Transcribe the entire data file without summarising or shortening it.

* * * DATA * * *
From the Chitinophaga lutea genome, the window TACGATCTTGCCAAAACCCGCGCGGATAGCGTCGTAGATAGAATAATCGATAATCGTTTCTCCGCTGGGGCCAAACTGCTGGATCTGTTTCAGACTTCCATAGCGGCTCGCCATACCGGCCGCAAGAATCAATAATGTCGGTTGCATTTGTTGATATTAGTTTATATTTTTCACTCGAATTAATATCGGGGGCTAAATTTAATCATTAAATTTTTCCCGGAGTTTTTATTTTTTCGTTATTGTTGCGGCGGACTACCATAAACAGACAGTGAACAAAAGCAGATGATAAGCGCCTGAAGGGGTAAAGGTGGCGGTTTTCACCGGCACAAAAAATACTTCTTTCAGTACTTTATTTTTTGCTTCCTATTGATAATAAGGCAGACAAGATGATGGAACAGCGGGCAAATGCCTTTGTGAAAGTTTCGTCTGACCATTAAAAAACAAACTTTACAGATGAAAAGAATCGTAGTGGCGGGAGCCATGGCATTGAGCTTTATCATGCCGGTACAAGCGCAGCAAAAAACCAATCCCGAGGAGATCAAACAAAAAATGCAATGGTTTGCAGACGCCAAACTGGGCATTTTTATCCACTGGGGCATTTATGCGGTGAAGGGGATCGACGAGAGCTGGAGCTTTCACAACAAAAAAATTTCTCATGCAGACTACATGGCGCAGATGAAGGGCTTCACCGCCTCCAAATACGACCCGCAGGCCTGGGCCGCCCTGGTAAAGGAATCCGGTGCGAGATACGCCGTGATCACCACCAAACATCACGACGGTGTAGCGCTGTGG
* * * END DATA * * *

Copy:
From the Chitinophaga lutea genome, the window TACGATCTTGCCAAAACCCGCGCGGATAGCGTCGTAGATAGAATAATCGATAATCGTTTCTCCGCTGGGGCCAAACTGCTGGATCTGTTTCAGACTTCCATAGCGGCTCGCCATACCGGCCGCAAGAATCAATAATGTCGGTTGCATTTGTTGATATTAGTTTATATTTTTCACTCGAATTAATATCGGGGGCTAAATTTAATCATTAAATTTTTCCCGGAGTTTTTATTTTTTCGTTATTGTTGCGGCGGACTACCATAAACAGACAGTGAACAAAAGCAGATGATAAGCGCCTGAAGGGGTAAAGGTGGCGGTTTTCACCGGCACAAAAAATACTTCTTTCAGTACTTTATTTTTTGCTTCCTATTGATAATAAGGCAGACAAGATGATGGAACAGCGGGCAAATGCCTTTGTGAAAGTTTCGTCTGACCATTAAAAAACAAACTTTACAGATGAAAAGAATCGTAGTGGCGGGAGCCATGGCATTGAGCTTTATCATGCCGGTACAAGCGCAGCAAAAAACCAATCCCGAGGAGATCAAACAAAAAATGCAATGGTTTGCAGACGCCAAACTGGGCATTTTTATCCACTGGGGCATTTATGCGGTGAAGGGGATCGACGAGAGCTGGAGCTTTCACAACAAAAAAATTTCTCATGCAGACTACATGGCGCAGATGAAGGGCTTCACCGCCTCCAAATACGACCCGCAGGCCTGGGCCGCCCTGGTAAAGGAATCCGGTGCGAGATACGCCGTGATCACCACCAAACATCACGACGGTGTAGCGCTGTGG